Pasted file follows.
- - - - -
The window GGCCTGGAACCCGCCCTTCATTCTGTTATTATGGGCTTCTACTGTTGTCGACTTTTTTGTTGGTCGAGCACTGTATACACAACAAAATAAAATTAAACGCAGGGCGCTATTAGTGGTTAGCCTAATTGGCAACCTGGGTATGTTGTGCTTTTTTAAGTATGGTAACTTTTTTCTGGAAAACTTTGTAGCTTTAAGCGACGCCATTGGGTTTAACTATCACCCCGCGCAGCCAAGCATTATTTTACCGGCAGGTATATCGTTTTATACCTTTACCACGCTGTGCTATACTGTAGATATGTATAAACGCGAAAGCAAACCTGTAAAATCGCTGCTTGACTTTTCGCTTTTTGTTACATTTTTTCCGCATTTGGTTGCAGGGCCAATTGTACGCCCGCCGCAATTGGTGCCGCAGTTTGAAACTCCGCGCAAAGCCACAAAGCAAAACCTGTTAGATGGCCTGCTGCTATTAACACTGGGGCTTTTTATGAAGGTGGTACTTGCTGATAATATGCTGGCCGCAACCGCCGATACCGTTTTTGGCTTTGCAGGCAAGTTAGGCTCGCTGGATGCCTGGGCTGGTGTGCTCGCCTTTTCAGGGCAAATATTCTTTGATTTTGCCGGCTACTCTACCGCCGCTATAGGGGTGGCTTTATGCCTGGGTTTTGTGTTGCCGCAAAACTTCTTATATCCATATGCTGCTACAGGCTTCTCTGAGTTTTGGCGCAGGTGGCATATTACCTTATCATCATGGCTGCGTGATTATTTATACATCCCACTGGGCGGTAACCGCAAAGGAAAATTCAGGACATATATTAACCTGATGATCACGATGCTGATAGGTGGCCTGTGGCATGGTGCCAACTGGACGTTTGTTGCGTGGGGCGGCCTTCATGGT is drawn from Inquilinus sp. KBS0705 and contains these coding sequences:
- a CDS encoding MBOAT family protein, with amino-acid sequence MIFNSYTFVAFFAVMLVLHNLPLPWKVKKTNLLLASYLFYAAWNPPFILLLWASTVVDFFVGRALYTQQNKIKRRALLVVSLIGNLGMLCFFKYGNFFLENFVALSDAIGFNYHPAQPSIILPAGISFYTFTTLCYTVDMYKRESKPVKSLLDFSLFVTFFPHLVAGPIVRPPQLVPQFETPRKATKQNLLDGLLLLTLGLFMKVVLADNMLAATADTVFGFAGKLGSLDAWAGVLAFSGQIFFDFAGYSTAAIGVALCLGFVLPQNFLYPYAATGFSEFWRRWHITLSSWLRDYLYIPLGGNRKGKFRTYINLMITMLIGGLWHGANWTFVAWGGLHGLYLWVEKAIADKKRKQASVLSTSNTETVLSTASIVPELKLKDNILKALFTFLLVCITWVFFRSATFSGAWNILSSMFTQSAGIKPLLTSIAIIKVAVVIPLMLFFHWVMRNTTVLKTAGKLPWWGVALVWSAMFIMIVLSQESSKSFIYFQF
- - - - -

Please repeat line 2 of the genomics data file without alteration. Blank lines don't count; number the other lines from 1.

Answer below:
- a CDS encoding MBOAT family protein, with amino-acid sequence MIFNSYTFVAFFAVMLVLHNLPLPWKVKKTNLLLASYLFYAAWNPPFILLLWASTVVDFFVGRALYTQQNKIKRRALLVVSLIGNLGMLCFFKYGNFFLENFVALSDAIGFNYHPAQPSIILPAGISFYTFTTLCYTVDMYKRESKPVKSLLDFSLFVTFFPHLVAGPIVRPPQLVPQFETPRKATKQNLLDGLLLLTLGLFMKVVLADNMLAATADTVFGFAGKLGSLDAWAGVLAFSGQIFFDFAGYSTAAIGVALCLGFVLPQNFLYPYAATGFSEFWRRWHITLSSWLRDYLYIPLGGNRKGKFRTYINLMITMLIGGLWHGANWTFVAWGGLHGLYLWVEKAIADKKRKQASVLSTSNTETVLSTASIVPELKLKDNILKALFTFLLVCITWVFFRSATFSGAWNILSSMFTQSAGIKPLLTSIAIIKVAVVIPLMLFFHWVMRNTTVLKTAGKLPWWGVALVWSAMFIMIVLSQESSKSFIYFQF